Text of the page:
Business, MVP, Startup, Top Rules

How to “buy”​ software development services like a car?

Software development is like a road trip, those things matter — your skill, your ride, and all the other circumstances.

This is a multi-dimensional topic and the points I am mentioning here are just some of the general ones regarding starting and continuing work with a software development company. They are coming from over 6 years of my strict tech product development experience — and of course, are limited to the area I was mainly involved in. However, it’s pretty diversified [the experience] as I’ve worked for different industries, with different responsibilities, and different roles, but always in the middle of the action.

Still, I don’t want to give you straight or detailed guidelines on ‘how to’, as it would take a lot of time. I can plan to do it later if you want. My intention here is more anecdotical, and to perhaps open your eyes a little bit on some of the issues in the overall software development deals.

3 TOP ISSUES TO COMPLICATE IT ALL

What in my opinions are areas that make software development deals problematic? This is my top 3 issues list:

#1 Budget,
#2 Lack of knowledge and skill,
#3 Expectations.

It is hard to separate those and to prioritize which one is the most problematic. Those three combined in a bad way and you have all the jokes about how unpredictable and risky software development is. To explain shortly and figuratively what I mean I will use “car use” metaphor.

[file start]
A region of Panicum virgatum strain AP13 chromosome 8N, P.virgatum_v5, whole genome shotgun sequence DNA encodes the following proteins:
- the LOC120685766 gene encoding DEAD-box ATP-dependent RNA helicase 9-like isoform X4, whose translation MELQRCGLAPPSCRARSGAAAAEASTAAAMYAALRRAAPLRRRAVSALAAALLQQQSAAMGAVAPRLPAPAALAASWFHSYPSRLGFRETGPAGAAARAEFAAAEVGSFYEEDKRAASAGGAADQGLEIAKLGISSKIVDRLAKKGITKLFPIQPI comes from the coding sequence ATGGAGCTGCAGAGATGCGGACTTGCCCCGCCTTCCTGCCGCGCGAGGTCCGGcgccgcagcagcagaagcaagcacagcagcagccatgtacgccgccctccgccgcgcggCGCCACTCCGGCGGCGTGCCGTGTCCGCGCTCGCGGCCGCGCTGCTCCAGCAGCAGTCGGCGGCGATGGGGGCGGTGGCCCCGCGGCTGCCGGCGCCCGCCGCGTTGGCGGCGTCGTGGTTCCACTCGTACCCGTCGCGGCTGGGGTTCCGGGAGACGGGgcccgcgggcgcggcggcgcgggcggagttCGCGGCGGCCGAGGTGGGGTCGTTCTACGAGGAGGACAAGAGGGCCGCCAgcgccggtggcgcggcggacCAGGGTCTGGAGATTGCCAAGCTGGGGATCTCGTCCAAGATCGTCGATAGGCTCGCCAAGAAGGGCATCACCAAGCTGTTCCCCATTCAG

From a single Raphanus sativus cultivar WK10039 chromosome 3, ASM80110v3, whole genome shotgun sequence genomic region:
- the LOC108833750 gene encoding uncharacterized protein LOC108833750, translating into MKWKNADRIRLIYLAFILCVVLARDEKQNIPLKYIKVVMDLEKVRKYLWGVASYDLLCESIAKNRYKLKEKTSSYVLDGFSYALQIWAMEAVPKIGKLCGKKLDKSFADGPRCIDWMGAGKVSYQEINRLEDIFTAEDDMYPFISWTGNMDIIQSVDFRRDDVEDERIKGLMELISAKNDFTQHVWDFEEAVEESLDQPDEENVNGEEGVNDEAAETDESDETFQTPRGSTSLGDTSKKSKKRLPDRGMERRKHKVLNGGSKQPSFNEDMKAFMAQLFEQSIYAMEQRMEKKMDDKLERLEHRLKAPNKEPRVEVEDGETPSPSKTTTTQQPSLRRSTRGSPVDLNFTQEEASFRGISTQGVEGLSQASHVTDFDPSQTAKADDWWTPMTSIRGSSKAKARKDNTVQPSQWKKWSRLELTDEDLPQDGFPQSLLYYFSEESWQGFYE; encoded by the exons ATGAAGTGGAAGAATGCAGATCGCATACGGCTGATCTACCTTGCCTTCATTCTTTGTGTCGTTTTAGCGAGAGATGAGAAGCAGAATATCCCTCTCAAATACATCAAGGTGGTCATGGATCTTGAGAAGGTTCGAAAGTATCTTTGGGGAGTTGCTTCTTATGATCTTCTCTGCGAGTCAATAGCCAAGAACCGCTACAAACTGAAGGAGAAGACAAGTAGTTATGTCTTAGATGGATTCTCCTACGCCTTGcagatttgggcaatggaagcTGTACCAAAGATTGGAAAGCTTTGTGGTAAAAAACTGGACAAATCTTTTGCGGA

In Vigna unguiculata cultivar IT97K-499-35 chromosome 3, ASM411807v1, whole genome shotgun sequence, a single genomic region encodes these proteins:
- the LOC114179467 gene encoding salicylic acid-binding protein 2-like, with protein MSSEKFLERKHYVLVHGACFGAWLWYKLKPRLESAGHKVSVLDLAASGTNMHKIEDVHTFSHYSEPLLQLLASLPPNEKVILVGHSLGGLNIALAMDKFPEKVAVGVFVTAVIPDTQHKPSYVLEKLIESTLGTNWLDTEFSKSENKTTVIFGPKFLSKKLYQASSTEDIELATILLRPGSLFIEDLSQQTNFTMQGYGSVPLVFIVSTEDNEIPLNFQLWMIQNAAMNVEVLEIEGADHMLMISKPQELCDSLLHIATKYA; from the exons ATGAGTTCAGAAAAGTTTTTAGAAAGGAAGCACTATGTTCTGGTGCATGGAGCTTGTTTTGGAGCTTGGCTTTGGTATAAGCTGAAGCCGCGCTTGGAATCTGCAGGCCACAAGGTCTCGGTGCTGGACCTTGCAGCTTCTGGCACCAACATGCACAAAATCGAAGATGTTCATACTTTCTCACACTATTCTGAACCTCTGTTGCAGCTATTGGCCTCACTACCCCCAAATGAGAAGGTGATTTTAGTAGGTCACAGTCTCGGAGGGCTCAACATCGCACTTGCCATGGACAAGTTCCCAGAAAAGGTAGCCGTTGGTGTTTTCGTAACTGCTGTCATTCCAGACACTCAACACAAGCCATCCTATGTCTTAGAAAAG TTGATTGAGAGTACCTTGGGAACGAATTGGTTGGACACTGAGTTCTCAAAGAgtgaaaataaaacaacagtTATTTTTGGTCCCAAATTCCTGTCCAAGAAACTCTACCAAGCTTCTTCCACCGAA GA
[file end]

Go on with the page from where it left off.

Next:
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Budget — should be fuel. Knowledge and Skill — is your driving experience and partner’s experience expertise and maturity. Expectations — are your goals towards the ride, and a realistic approach to risks, limits, and opportunities.

DRIVING TO THE PRODUCT

Let say that you’re the driver, car and its systems are the software house partner, and circumstances you’re working in are conditions of the ride that can change any minute.

Now, I can give you a few examples of how is it problematic to reach your goal — to travel from point A to B (the distance you’ll make is your product goal).

Bad car, good driving skills, short distance— you’re pretty good, you can control the car more or less, some issues along the road are easy to fix without overusing resources.

Bad car, good driving skills, long distance — more demanding from you, definitely more focus you should put along the road and make careful decisions as a use of resources accumulate.

Bad car, bad driving skills, short distance — if you’re lucky and the circumstances are good, you’ll somehow get there. Fingers crossed!

Bad car, bad driving skills, long distance — oh, man… there is a very small chance that you’ll get anywhere. The good thing is that if you’ll survive somehow, you will be enough experienced to become a good driver next time, or… become anxious and depressive.

Good car, good driving skills, short distance — Excellent! Perfect fuel economy, nice road, bumps are hard to feel, and you’ll enjoy the ride listening to your favorite music.